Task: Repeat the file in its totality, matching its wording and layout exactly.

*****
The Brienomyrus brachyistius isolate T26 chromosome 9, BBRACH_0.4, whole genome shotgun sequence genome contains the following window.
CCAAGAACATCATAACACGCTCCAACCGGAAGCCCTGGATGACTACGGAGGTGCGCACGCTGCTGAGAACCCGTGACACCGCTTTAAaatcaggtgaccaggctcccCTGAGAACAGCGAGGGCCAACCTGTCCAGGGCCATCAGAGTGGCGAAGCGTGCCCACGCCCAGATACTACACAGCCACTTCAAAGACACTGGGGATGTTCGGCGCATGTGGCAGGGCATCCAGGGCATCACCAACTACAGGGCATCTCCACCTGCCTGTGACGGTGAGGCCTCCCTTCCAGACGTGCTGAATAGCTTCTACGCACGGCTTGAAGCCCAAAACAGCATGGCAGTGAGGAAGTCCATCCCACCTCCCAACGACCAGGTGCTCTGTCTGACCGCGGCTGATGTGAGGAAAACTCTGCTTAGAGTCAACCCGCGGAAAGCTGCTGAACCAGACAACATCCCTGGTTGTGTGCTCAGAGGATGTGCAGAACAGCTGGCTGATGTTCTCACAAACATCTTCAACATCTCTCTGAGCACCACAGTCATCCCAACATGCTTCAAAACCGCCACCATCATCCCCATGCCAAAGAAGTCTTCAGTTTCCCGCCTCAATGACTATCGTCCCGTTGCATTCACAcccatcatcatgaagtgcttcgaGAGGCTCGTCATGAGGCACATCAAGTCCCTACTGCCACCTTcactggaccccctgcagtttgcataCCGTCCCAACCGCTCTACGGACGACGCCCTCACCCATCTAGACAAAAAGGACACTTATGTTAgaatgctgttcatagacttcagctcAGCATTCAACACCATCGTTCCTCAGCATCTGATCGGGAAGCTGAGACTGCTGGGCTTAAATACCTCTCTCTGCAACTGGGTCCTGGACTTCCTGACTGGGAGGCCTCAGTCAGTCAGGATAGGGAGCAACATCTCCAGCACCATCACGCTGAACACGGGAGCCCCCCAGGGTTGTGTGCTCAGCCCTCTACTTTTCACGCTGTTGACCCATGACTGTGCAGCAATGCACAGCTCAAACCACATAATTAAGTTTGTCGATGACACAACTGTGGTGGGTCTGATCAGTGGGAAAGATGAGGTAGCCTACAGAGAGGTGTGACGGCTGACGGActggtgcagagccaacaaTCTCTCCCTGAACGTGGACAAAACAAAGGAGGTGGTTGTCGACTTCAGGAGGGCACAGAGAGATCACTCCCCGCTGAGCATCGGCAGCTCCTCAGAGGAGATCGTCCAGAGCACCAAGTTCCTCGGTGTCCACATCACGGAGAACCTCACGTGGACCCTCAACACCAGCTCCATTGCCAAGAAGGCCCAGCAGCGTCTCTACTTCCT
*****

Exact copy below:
The Brienomyrus brachyistius isolate T26 chromosome 9, BBRACH_0.4, whole genome shotgun sequence genome contains the following window.
CCAAGAACATCATAACACGCTCCAACCGGAAGCCCTGGATGACTACGGAGGTGCGCACGCTGCTGAGAACCCGTGACACCGCTTTAAaatcaggtgaccaggctcccCTGAGAACAGCGAGGGCCAACCTGTCCAGGGCCATCAGAGTGGCGAAGCGTGCCCACGCCCAGATACTACACAGCCACTTCAAAGACACTGGGGATGTTCGGCGCATGTGGCAGGGCATCCAGGGCATCACCAACTACAGGGCATCTCCACCTGCCTGTGACGGTGAGGCCTCCCTTCCAGACGTGCTGAATAGCTTCTACGCACGGCTTGAAGCCCAAAACAGCATGGCAGTGAGGAAGTCCATCCCACCTCCCAACGACCAGGTGCTCTGTCTGACCGCGGCTGATGTGAGGAAAACTCTGCTTAGAGTCAACCCGCGGAAAGCTGCTGAACCAGACAACATCCCTGGTTGTGTGCTCAGAGGATGTGCAGAACAGCTGGCTGATGTTCTCACAAACATCTTCAACATCTCTCTGAGCACCACAGTCATCCCAACATGCTTCAAAACCGCCACCATCATCCCCATGCCAAAGAAGTCTTCAGTTTCCCGCCTCAATGACTATCGTCCCGTTGCATTCACAcccatcatcatgaagtgcttcgaGAGGCTCGTCATGAGGCACATCAAGTCCCTACTGCCACCTTcactggaccccctgcagtttgcataCCGTCCCAACCGCTCTACGGACGACGCCCTCACCCATCTAGACAAAAAGGACACTTATGTTAgaatgctgttcatagacttcagctcAGCATTCAACACCATCGTTCCTCAGCATCTGATCGGGAAGCTGAGACTGCTGGGCTTAAATACCTCTCTCTGCAACTGGGTCCTGGACTTCCTGACTGGGAGGCCTCAGTCAGTCAGGATAGGGAGCAACATCTCCAGCACCATCACGCTGAACACGGGAGCCCCCCAGGGTTGTGTGCTCAGCCCTCTACTTTTCACGCTGTTGACCCATGACTGTGCAGCAATGCACAGCTCAAACCACATAATTAAGTTTGTCGATGACACAACTGTGGTGGGTCTGATCAGTGGGAAAGATGAGGTAGCCTACAGAGAGGTGTGACGGCTGACGGActggtgcagagccaacaaTCTCTCCCTGAACGTGGACAAAACAAAGGAGGTGGTTGTCGACTTCAGGAGGGCACAGAGAGATCACTCCCCGCTGAGCATCGGCAGCTCCTCAGAGGAGATCGTCCAGAGCACCAAGTTCCTCGGTGTCCACATCACGGAGAACCTCACGTGGACCCTCAACACCAGCTCCATTGCCAAGAAGGCCCAGCAGCGTCTCTACTTCCT